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A multi-functional design approach and proposed figure of merits for solid state lighting systems


Energy has been identified as one of the most important problems during the last few years. One of energy efficient technologies may reduce consumed energy in buildings from 20 percent to less than 5 percent. A novel lighting technology has recently been evolved as light emitting diodes (LEDs) that can be over 7–10 times more efficient than conventional-old incandescent lamps. Therefore, LED lighting systems have been rapidly replacing conventional energy-hungry lighting products like incandescent lamps and more recently environmentally hazardous fluorescent lamps. While LEDs may produce large amounts of lumens, they are solid state based technologies similar to computer chips so they have to be kept cool at certain chip junction temperature. The demand for high light output LED systems lead to significant heat generation rates, so that higher heat fluxes result in elevated junction temperatures on LED chips in SSL lighting systems. Moreover, the changes on the junction temperature strongly impact the reliability, lifetime, light output and quality of the light. Because of their simplicity, reliability, low cost and silent operation, passive air-cooling systems are preferred in LED lamps. Passive metal based heat sinks are the main cooling components of typical LED lamps serves for both LEDs and driver electronics. Heat is dissipated generally from finned surfaces to ambient air with primarily convection mechanism and partially radiation. But it requires a large surface area and weight under the limitations of the standardized lamps. Thus, the optimization of the heat sink in an LED system is crucial. Developing figure of merits (FOM) is very important for designers and researchers to find the most optimal solution accounting for critical metrics such as size, weight, cost and performance. In the present study, thermal, electrical and optical experimental results of various commercial A-line LED lamps are investigated and a number of FOMs are proposed based on the performance, size and weight. Proposed FOMs aim to evaluate different aspects by combining a number of performance metrics. Results show that one can combine and analyze multi-purpose design parameters for thermal, electrical and optical performances and manufacturing for engineers and consumers.


Energy is one of the top 10 challenges for human being as cited by Nobel prize laureate Richard Errett Smalley in 2001 [1]. Therefore during the last decade, there has been significant amount of effort devoted for a wide range of energy research including new resources, new methods of generation and energy efficiency. Lighting represents approximately 16% of residential and 20% of commercial building electricity consumption [2]. Researchers developed technologies such as fluorescent lamps that has over four times of comparable incandescent lamps, and they have been widely used during the last four decades. LEDs are rather recent and the most efficient lighting technologies started taking its place in general lighting applications during the last decade and it promises even more energy savings than fluorescent lamps.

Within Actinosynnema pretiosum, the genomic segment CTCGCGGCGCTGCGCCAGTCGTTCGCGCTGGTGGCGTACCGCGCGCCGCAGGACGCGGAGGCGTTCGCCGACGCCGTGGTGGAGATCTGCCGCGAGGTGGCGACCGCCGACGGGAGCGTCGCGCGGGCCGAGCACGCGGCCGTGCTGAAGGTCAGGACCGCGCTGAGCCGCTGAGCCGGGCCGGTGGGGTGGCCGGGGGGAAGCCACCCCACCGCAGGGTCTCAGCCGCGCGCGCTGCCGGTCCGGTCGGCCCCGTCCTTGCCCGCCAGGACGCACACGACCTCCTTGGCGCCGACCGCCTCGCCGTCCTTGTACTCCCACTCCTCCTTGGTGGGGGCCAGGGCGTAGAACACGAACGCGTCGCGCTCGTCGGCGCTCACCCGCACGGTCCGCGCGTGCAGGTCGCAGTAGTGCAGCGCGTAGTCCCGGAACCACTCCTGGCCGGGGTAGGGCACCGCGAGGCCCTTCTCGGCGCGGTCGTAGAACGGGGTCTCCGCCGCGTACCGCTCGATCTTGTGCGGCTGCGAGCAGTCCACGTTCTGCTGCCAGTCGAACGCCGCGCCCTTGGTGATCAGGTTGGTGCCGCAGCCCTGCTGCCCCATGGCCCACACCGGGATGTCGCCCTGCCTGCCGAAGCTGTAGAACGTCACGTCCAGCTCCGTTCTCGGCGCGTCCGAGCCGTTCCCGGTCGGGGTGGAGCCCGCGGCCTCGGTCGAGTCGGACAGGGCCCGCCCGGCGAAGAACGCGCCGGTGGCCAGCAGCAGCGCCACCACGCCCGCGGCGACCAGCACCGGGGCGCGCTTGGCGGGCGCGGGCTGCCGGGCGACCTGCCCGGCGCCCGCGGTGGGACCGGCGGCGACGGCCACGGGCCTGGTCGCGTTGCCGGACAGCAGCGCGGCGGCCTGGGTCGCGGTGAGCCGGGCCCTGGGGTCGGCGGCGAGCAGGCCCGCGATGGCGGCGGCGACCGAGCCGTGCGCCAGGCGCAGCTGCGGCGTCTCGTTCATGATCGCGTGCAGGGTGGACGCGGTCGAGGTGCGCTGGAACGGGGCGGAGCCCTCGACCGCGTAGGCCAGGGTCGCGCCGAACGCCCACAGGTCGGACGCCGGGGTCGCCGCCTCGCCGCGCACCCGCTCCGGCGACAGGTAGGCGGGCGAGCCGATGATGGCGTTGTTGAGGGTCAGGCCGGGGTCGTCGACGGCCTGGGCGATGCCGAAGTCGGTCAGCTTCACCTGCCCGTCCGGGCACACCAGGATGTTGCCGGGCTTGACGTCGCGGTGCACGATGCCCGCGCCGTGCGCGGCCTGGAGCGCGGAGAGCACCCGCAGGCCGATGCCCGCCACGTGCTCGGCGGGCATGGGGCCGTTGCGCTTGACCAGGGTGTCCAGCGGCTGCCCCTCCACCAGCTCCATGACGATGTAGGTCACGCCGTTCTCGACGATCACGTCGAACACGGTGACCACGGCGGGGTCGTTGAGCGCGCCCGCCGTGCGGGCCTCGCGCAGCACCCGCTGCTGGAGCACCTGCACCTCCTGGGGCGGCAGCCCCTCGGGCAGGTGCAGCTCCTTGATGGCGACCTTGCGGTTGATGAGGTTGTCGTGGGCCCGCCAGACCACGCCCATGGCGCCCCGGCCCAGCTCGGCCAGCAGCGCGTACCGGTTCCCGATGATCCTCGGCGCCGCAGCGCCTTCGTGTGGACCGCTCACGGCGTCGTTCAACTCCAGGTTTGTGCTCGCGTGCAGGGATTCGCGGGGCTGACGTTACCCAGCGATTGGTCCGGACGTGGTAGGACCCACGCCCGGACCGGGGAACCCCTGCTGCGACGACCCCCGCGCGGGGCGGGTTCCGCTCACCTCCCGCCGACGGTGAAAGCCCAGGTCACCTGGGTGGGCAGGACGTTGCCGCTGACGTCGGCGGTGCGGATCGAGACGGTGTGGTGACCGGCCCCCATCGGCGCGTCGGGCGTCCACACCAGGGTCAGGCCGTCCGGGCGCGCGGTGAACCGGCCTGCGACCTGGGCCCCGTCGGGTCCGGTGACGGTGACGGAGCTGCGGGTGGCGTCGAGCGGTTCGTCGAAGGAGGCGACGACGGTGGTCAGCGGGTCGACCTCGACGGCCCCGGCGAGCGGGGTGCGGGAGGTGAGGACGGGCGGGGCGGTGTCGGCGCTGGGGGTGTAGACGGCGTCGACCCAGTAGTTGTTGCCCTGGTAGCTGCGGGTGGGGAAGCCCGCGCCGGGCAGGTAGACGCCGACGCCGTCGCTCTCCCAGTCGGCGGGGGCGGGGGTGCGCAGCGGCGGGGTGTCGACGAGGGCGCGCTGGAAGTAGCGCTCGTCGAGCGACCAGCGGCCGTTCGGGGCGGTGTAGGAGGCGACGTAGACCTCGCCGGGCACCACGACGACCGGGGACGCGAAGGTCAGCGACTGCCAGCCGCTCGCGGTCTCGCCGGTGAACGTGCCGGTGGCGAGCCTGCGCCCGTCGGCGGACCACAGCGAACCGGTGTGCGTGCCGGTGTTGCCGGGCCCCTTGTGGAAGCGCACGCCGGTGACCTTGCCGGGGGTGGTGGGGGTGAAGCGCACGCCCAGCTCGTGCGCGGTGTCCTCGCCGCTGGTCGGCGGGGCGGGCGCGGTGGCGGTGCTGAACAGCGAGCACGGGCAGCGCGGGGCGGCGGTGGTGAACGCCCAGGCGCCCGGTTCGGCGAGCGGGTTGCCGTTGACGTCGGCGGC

While LEDs can provide superior optical performances at low energy consumptions, they pose significant thermal challenges due to inherit solid-state device technology based on light-generating active layers. Interest in passive cooling of high power LED lamps is increasing with the high luminosity demand though their bulky size and weight. Metal based heat sinks are widely used passive cooling components for the last few decades since the cooling of electronics started to become a major challenge for engineers. Besides the simplicity of fabrication without the requirement of a high-tech manufacturing facility, mature industrial utilities keep heat sink production low priced on this long-experienced field. This was also driven by the electronics industry while the performance has been increasing, size and cost has been shrinking. Heat sink requirements are changing by the cooling needs of different electronics with their various size, weight and operational standards. Heat sinks used in LED lamps are not only cooling the system but also help to assemble electronics and optical components. Complex task of a heat sink design includes also the aesthetic side like thermal, optical and mechanical aspects to address the user’s expectations to replace conventional lighting technologies.

Investigations on heat sink geometry with an optimization goal tend on the parameters like fin spacing, height, thickness, and material are seen in a number of studies [35]. The study [6] with the figure of merit of thermal performance related with the weight of heat sink gives an idea about the direction of the future research interests as:

FOM = 1 Rxm